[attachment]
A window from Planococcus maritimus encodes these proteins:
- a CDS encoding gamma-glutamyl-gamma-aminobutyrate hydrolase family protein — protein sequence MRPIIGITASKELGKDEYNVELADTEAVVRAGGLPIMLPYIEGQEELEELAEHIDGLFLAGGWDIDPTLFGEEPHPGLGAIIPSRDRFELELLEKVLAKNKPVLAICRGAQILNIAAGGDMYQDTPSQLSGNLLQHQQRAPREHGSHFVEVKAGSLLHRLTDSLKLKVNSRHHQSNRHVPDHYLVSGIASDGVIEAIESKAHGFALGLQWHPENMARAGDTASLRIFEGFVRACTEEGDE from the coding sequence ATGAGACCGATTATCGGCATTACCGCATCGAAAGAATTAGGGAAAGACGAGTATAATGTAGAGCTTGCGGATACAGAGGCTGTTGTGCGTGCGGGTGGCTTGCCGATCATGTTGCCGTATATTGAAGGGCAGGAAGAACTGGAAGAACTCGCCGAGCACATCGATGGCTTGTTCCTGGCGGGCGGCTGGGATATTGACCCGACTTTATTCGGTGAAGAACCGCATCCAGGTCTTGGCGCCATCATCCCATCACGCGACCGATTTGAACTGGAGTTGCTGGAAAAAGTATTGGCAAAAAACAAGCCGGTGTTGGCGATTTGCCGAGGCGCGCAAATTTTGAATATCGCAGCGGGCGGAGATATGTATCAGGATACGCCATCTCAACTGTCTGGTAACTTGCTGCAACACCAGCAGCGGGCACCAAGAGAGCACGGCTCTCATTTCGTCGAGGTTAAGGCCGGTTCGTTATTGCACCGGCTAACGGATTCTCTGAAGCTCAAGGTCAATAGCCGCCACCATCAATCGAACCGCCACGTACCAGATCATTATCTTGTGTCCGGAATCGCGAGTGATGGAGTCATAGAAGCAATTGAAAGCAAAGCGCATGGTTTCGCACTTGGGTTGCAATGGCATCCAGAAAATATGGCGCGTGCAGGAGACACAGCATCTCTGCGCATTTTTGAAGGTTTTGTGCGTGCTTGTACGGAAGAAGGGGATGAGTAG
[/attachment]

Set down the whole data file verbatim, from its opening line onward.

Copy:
A window from Planococcus maritimus encodes these proteins:
- a CDS encoding gamma-glutamyl-gamma-aminobutyrate hydrolase family protein — protein sequence MRPIIGITASKELGKDEYNVELADTEAVVRAGGLPIMLPYIEGQEELEELAEHIDGLFLAGGWDIDPTLFGEEPHPGLGAIIPSRDRFELELLEKVLAKNKPVLAICRGAQILNIAAGGDMYQDTPSQLSGNLLQHQQRAPREHGSHFVEVKAGSLLHRLTDSLKLKVNSRHHQSNRHVPDHYLVSGIASDGVIEAIESKAHGFALGLQWHPENMARAGDTASLRIFEGFVRACTEEGDE from the coding sequence ATGAGACCGATTATCGGCATTACCGCATCGAAAGAATTAGGGAAAGACGAGTATAATGTAGAGCTTGCGGATACAGAGGCTGTTGTGCGTGCGGGTGGCTTGCCGATCATGTTGCCGTATATTGAAGGGCAGGAAGAACTGGAAGAACTCGCCGAGCACATCGATGGCTTGTTCCTGGCGGGCGGCTGGGATATTGACCCGACTTTATTCGGTGAAGAACCGCATCCAGGTCTTGGCGCCATCATCCCATCACGCGACCGATTTGAACTGGAGTTGCTGGAAAAAGTATTGGCAAAAAACAAGCCGGTGTTGGCGATTTGCCGAGGCGCGCAAATTTTGAATATCGCAGCGGGCGGAGATATGTATCAGGATACGCCATCTCAACTGTCTGGTAACTTGCTGCAACACCAGCAGCGGGCACCAAGAGAGCACGGCTCTCATTTCGTCGAGGTTAAGGCCGGTTCGTTATTGCACCGGCTAACGGATTCTCTGAAGCTCAAGGTCAATAGCCGCCACCATCAATCGAACCGCCACGTACCAGATCATTATCTTGTGTCCGGAATCGCGAGTGATGGAGTCATAGAAGCAATTGAAAGCAAAGCGCATGGTTTCGCACTTGGGTTGCAATGGCATCCAGAAAATATGGCGCGTGCAGGAGACACAGCATCTCTGCGCATTTTTGAAGGTTTTGTGCGTGCTTGTACGGAAGAAGGGGATGAGTAG